SDV Insights

California Not Tired of Montrose Yet: Supreme Court Adopts Vertical Exhaustion for Progressive Loss Excess Coverage


In a victory for policyholders, the California Supreme Court recently held that an insured faced with a progressive loss only needs to exhaust all directly underlying polices to access excess layers within that policy period. In Montrose Chemical Corp. v. Superior Court of Los Angeles County,1  the court concluded that in a case (1) involving progressive loss spanning multiple policy periods, (2) where all primary insurance has been exhausted, and (3) where the policy language permits it, vertical exhaustion applies, allowing the insured to “access any excess policy for indemnification during a triggered policy period once the directly underlying excess insurance has been exhausted.”

Readers should note, in particular, two limitations with this decision. First, the opinion is limited to excess policies covering continuous and progressive loss. The court declined to decide “when or whether an insured may access excess policies before all primary insurance covering all relevant policy periods has been exhausted.” Second, this opinion does not address additional insured issues. Vertical vs. horizontal exhaustion, in the additional insured context, is an entirely distinct issue from vertical vs. horizontal exhaustion in the progressive loss context.

This opinion comes nearly 40 years after Montrose Chemical Corp. was initially filed and after multiple other significant contributions to California insurance coverage law. Montrose argued that it is entitled to coverage under any relevant policy once it has exhausted directly underlying excess policies for the same policy period. The insurers argued that Montrose may only call on an excess policy only after it has exhausted every lower level excess policy covering the relevant years.

The court analyzed two key factors before concluding that Montrose need only exhaust the directly underlying excess policy before accessing the next layer of excess coverage within a single policy period. First, the court noted that the policy’s “other insurance” provision was ambiguous, because it could refer to a variety of underlying or excess insurance. Many of the insurers had cited their “other insurance” provisions as a basis for their policies to be excess to other excess policies in other policy periods with lower attachment points. However, the court determined that the language did not clearly dictate that any of the excess policies were excess to any policies at issue other than the excess policies immediately below them within the same policy period.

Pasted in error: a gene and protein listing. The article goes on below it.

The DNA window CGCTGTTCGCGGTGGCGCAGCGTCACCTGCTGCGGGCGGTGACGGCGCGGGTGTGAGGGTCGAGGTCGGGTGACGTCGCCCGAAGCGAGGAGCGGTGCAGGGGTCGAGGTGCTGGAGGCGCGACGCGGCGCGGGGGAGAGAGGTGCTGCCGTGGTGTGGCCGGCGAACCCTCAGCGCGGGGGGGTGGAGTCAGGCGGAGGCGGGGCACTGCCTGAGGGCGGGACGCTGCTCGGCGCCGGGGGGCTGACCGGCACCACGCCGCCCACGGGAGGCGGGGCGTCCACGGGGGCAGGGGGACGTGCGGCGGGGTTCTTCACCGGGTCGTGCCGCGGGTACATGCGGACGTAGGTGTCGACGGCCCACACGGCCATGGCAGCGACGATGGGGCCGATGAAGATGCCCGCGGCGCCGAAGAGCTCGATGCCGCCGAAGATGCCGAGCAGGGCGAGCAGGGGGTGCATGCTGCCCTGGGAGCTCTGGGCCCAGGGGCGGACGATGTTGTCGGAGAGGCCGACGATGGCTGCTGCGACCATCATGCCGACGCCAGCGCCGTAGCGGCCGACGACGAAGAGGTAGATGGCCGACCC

Second, practical considerations, such as terms, conditions, and exclusions varying between policies, weigh in favor of vertical exhaustion. Specifically, the court noted that these differences would make it a litigation nightmare to determine when coverage is triggered if horizontal exhaustion was used. According to the court, horizontal exhaustion would cause the insured to sustain considerable expenses establishing their right to coverage under the definitions, terms, conditions, and exclusions from policies in every policy period triggered by the continuous injury. Such a rule undermines “the policyholder's reasonable expectation that coverage would be triggered upon the exhaustion of the amount listed as the policy's stated attachment point.”

Although this opinion does not apply to the relationship between primary and excess policies, the reasoning used by the court could be applied as support for that issue given the right policy language and factual circumstances. While this opinion will clearly have far-reaching effects on past and current policies covering progressive losses, it may also change future policy language because, as the court explained: “Parties to insurance contracts are, of course, free to write their policies differently to establish alternative exhaustion requirements or coverage allocation rules if they so wish.” In the same way insurers modified policy language in response to earlier Montrose Chemical Corp. decisions, the insurance industry may modify policy language in an attempt to avoid vertical exhaustion following this most recent holding.

For more information, contact William S. Bennett at wsb@sdvlaw.com and Ryan G. Nelson at rgn@sdvlaw.com.

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1No. S244737, 2020 WL 1671560 (Cal. Apr. 6, 2020).

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